Is there a point in making a medical museum like ours part of an ‘internet of things’ — i.e., a global network of miniaturised sensors and radio transmitters attached to physical things, thus connecting the material world to the digital internet?

The rapid technological development invites to leaps of museological imagination. RFID-tags and barcodes open up for a seamless connection between museum showcases/storerooms and internet sites. Just a decade ago, the ‘internet of things’ was nothing but techno-fiction. As usual when it comes to IT nothing seems to be impossible, however. There are indeed tons of technical, economic, legal, political etc. problems to be solved first, but both academia and industry have been moving along towards a realisation of the vision for some years now (see, e.g., The Internet of Things 2008 conference in Zürich in March).

I didn’t expect anything about museum applications on the Zürich programme, but I thought there would have been a workshop or session about the ‘internet of things’ on the program of the Museums and the Web 2008 conference in Montreal in early April. This doesn’t seem to be the case, which is a bit disappointing (even though there may be a few barcodes hiding behind more innocent session titles).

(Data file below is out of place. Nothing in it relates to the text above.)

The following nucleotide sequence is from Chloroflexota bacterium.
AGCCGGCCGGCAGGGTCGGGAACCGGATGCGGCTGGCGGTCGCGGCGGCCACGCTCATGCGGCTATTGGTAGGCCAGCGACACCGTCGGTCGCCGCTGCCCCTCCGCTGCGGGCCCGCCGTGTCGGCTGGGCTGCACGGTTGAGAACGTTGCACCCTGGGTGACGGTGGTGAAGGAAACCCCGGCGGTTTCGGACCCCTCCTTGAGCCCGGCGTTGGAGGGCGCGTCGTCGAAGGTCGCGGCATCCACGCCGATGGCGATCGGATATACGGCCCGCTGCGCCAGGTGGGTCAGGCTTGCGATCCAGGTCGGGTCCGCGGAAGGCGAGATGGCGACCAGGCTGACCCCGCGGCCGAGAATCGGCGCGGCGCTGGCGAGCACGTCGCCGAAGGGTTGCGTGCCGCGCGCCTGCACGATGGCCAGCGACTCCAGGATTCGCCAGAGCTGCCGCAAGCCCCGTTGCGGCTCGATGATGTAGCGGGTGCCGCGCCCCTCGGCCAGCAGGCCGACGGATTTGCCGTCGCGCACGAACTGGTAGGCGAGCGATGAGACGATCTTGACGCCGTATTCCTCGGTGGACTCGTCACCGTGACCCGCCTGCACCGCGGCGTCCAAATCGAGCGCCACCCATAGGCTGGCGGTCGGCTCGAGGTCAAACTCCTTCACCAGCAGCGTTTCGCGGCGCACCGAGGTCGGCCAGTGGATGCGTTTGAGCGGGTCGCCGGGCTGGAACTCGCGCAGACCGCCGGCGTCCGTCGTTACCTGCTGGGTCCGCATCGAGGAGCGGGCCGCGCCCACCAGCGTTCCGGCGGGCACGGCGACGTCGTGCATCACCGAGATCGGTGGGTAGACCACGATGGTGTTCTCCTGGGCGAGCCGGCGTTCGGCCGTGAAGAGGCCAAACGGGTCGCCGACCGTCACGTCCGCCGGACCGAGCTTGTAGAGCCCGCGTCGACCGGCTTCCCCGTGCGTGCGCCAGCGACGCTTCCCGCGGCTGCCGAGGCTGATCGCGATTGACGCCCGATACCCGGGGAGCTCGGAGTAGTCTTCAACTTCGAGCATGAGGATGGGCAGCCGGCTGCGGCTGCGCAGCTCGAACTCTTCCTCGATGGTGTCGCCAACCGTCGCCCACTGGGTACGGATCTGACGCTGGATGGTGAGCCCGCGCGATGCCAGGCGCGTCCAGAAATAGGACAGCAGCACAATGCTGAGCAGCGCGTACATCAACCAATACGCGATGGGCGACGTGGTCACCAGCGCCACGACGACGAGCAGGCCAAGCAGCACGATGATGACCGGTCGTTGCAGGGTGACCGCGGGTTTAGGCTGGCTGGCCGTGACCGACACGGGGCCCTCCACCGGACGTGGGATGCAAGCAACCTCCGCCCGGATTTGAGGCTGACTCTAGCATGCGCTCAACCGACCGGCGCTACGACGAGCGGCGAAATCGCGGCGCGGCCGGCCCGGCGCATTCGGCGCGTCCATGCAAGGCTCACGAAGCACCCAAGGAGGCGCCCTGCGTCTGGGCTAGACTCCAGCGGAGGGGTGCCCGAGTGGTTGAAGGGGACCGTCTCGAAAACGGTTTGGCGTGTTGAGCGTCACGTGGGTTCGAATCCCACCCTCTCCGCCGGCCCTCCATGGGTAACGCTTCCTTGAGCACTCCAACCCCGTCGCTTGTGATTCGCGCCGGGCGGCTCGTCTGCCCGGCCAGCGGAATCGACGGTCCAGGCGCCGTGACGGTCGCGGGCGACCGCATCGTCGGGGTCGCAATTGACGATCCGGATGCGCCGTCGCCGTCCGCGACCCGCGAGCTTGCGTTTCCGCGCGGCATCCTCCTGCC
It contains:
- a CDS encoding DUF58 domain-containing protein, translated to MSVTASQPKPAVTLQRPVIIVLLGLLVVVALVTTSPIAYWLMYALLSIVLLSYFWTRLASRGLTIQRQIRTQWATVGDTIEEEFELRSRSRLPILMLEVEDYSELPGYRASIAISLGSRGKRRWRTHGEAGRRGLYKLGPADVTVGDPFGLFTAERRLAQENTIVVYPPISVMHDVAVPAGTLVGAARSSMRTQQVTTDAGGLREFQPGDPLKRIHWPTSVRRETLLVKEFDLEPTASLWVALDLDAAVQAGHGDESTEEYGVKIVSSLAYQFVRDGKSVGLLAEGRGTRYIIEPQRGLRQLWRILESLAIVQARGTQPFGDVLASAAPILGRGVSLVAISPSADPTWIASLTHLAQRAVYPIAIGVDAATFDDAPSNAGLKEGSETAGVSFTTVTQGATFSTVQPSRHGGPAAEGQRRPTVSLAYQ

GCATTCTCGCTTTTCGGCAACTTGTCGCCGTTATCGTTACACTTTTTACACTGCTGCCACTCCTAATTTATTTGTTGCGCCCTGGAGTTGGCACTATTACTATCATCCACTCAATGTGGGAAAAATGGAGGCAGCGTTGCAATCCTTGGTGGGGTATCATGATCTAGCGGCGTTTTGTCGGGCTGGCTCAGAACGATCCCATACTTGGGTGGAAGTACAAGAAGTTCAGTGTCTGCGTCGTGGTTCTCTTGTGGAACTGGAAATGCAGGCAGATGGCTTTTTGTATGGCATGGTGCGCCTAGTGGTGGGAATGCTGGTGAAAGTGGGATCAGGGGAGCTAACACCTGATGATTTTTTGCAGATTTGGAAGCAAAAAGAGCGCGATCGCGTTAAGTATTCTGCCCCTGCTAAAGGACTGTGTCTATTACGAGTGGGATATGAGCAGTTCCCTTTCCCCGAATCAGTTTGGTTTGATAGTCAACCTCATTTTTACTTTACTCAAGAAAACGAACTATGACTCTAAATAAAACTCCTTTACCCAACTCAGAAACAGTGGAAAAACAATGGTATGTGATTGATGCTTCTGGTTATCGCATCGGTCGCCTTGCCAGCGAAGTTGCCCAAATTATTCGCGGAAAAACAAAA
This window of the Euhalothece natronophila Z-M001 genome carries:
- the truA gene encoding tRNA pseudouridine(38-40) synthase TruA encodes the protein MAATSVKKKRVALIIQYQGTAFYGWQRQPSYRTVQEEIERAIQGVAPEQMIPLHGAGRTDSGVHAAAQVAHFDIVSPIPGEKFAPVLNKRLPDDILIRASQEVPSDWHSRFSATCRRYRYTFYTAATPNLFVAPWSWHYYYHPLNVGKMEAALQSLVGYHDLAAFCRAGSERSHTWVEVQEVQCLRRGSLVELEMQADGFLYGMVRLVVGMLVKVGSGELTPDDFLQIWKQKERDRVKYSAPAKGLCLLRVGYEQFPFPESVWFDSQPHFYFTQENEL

Because the topic has been thought of for a while. For example, archaeologist Shawn Graham (Electric Achaeologist) envisions internet-of-things-based exhibitions where visitors spot artefacts on the shelves and when pointing to the object barcodes they instantly get access to excavation reports, secondary literature etc. through the web. Internet pundit Clay Shirky imagines how even “the smallest relic in a collection” can get a RFID tag which makes it “traceable, updateable, auditable, Google-able and even be its own Web page, living on-line as well as in a glass case” (cited from Archimuse here).

There are skeptics, of course, including Shirky himself:

If we can search nationally for certain objects, would our funders then be able to ‘rationalize’ the duplicated collection items? It could be like the way national supermarket chains use EPOS (electronic point of sale) technology to track inventories and control stock levels on a hourly basis: good from one point of view – keeping tabs on collection items would be easy, but bad in that it could diminish local, regional or personal responsibility for curation and collection policy.

To such political warnings one could add aestetic and existential questions. What about the relation between unmediated material presence, on the one hand, and mediated digital information and visualisations on the other? Will the constant interpretative power of the on-line connection kill the immediacy and aesthetic apprehension of the artefact ‘itself’?

And what about the joy of being off-net? Today, museums are internet-free zones outside the ubiquitous Google empire. Can they remain cultural reservations. Will the possible invasion of RFID tags and barcodes destroy this quality? And is it a quality?

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